Clam Strips

These clam strips came out crispy, chewy and sweet from the toaster oven, pleasing tasters who likened them to the Howard Johnson clam strips of their youth-- but meatier. We also liked
that, at least according to labeling, they’re wild caught and hand-shucked from sustainable fisheries.
The portion is large enough for a modest snack or a crunchy topping for a salad.
Grade: A-
Brand: LaMonica
Size: 4 oz
Country of origin: USA
Notable ingredients: Partially hydrogenated soybean oil is the second to last ingredient. 
 
Lobster Sliders

The thrill of seeing lobster at a dollar store faded when we tasted these plump, overly sweet and bready patties. They recalled crab cakes but sweeter and breadier--but, of course, much cheaper.
Grade: D
Brand: Pride & Joy
Size: 3.5 ounces
Country of origin: US
Notable ingredients: Too many to name but lobster meat is the first and bread is the second along with lots of spices, trans fat and different sweeteners.
 
Pork and Vegetable Potstickers

We steamed some and pan-fried others and all the tasters agreed that the flavorful filling and thin, elastic wrappers were some of the best we’ve tried among packaged dumplings.
Grade: A
Brand: Tasty Select
Size: 10 dumplings, 7 oz
Country of origin: USA
Notable ingredients: Pretty much just meat, vegetables and flour wrappers but also some monosodium glutamate.
 
BBQ Pork Steamed Bun

All of the tasters who tried this were experienced Chinese pork bun eaters and they called this “one of the best they’d ever eaten.” It features a moist, puffy and pliant bun along with a generous portion of some of the most delicious and porky filling we’ve tasted. One note is that most steamed pork buns (or char siu bao) at Chinese bakeries cost less than $1. So even though it’s no big bargain, it’s
a high-quality bao.
Grade: A-
Brand: Tasty Select
Size: 5 oz
Country of origin: USA
Notable ingredients: Artificial food coloring. 
 
Salad shrimp

Tasters loved how quickly these pre-cooked, wild shrimp can go from freezer to salad (two minutes). Inside a lemony shrimp salad, these nickel-sized nubbins are fine. But alone, they’re a little mushy and watery tasting. In the wake of recent shrimp labor investigations, some tasters also worried how the low price connects with the ethics of their production chain.  
Grade: B
Brand: Tastee Choice
Size: 3.5 ounces
Country of origin: India
 
Pink Salmon in a packet
This single serving packet made for a quick and tasty (if not very pink) salmon salad on the go. The broth keeps it very moist and the flavor is fine.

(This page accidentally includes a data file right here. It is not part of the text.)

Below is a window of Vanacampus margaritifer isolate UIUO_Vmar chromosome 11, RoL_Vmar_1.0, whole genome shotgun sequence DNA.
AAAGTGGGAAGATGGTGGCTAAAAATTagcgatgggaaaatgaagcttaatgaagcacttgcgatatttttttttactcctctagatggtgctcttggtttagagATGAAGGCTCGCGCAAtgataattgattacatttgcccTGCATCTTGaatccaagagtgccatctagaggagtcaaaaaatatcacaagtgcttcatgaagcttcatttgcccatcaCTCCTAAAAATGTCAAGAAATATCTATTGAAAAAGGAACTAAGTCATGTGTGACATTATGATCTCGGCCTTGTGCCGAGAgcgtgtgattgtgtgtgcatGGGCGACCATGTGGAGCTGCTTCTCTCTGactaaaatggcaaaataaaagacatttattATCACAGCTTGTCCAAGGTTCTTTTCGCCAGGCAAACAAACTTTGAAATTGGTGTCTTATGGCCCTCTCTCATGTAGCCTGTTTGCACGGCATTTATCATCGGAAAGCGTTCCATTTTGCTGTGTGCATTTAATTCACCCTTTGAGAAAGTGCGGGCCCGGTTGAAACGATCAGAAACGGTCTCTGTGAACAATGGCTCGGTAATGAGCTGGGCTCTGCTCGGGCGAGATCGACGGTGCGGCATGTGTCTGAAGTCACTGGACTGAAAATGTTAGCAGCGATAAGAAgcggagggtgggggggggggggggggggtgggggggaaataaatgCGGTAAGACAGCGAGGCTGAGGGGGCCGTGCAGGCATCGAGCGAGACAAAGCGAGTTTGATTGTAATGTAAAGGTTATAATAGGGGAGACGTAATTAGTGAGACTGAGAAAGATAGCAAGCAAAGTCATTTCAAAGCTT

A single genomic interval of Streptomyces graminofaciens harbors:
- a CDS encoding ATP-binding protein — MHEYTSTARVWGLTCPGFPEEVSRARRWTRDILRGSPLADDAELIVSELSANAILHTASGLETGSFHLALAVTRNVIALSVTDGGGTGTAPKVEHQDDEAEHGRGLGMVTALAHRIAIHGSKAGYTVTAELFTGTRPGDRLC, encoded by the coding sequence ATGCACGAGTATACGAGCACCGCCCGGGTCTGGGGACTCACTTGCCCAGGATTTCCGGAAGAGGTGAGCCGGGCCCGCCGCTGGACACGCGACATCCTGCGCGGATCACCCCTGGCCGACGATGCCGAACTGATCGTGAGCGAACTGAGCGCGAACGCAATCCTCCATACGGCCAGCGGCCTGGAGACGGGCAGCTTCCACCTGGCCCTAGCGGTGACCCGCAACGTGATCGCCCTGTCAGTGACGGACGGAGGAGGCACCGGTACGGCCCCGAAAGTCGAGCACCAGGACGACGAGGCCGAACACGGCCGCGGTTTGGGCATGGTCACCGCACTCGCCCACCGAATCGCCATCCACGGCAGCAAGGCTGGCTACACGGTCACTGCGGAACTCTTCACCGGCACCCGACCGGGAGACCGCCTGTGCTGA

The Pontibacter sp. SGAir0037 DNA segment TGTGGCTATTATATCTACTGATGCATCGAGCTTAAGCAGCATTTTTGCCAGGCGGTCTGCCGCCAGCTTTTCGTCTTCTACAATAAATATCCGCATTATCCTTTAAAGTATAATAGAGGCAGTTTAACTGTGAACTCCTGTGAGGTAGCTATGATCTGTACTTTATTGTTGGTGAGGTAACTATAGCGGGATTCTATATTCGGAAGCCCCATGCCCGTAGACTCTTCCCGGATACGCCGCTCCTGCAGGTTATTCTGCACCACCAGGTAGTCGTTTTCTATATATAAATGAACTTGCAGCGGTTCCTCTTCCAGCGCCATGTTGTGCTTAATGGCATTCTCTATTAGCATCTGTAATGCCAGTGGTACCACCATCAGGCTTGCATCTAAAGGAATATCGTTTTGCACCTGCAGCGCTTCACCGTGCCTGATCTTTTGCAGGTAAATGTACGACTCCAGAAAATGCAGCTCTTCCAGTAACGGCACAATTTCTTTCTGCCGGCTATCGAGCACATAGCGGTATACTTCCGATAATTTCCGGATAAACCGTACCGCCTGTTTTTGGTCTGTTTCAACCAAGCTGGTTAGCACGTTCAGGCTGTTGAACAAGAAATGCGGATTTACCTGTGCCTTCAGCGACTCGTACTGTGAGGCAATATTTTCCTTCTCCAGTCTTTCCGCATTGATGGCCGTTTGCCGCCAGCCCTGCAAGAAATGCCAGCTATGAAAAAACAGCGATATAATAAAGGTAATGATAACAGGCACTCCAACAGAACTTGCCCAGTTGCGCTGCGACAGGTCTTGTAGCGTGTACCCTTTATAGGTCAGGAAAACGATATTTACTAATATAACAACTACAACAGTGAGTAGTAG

Grade: B
Brand: Sunny Sea 
Size: 3 oz
Country of origin: China
Notable ingredients: Just salmon, water, and vegetable broth. Also contains soy. 
 
Jamaican Style Chicken Patties

The package directions recommend microwaving this spicy meat pie in its vented wrapper, and tasters were amazed at how flaky and crisp the crust remained. They also loved the “curry like” chicken filling that made for a “tasty office lunch.”
Grade: A-
Brand: Golden Krust
Size: 1 pattie 5 oz
Country of origin: US
Other ingredients: Textured vegetable protein, hydrolyzed soy protein, beef suet, dough conditioner. 
 
Bone-in Pork Loin Chops
This ultra-thin pork chop with a thin slice of bone carried decent flavor and moisture, probably owing to the generous (up to 12 percent) sodium solution it’s treated with,
 along with meat tenderizers and
seasonings. Still our tasters thought it “wasn’t bad for $1.” 
Grade: B-
Brand: None
Size: 4 oz
Country of origin: USA
Notable ingredients: Dextrose, hydrolyzed soy protein and bromelain which is a protein found in pineapples used as a meat tenderizer.   
 
Iced Eclairs

Although no one will mistake them for fine French pastries, these were “tasty” 
little desserts with “delicious” custard” and “decent” chocolate icing. They also liked the size, saying that it was “great way to limit sweets if you eat just one.” 
Grade: B
Brand: Dolce Toscano
Size: 6 mini custard-filled eclairs
Country of origin: USA
Notable ingredients: Partially hydrogenated oil, artificial colors, carrageenan and artificial flavors. 
 
Cream Puffs

Tasters called the pastry shells on these puffs “stale” and “chewy,” but they were thrilled by the creamy vanilla custard inside and one said, “I can’t stop eating them.” 
Grade: B
Brand: Dolce Toscano
Size: 8 pack, 3 oz
Country of origin: USA
Notable ingredients: High fructose corn syrup and partially hydrogenated vegetable oil (trans fats) are the 5th and 6th ingredients. Plus soy protein concentrate, carrageenan and multiple artificial colors.
 
*Each time meat was part of a product at least one taster noted that the animal was probably factory farmed--raised indoors, fed antibiotics and given growth promoters where legal. The labels don’t claim otherwise. 
 
 
Monica Eng is a WBEZ producer and co-host of the Chewing The Fat podcast. Follow her at @monicaeng or write to her at meng@wbez.org.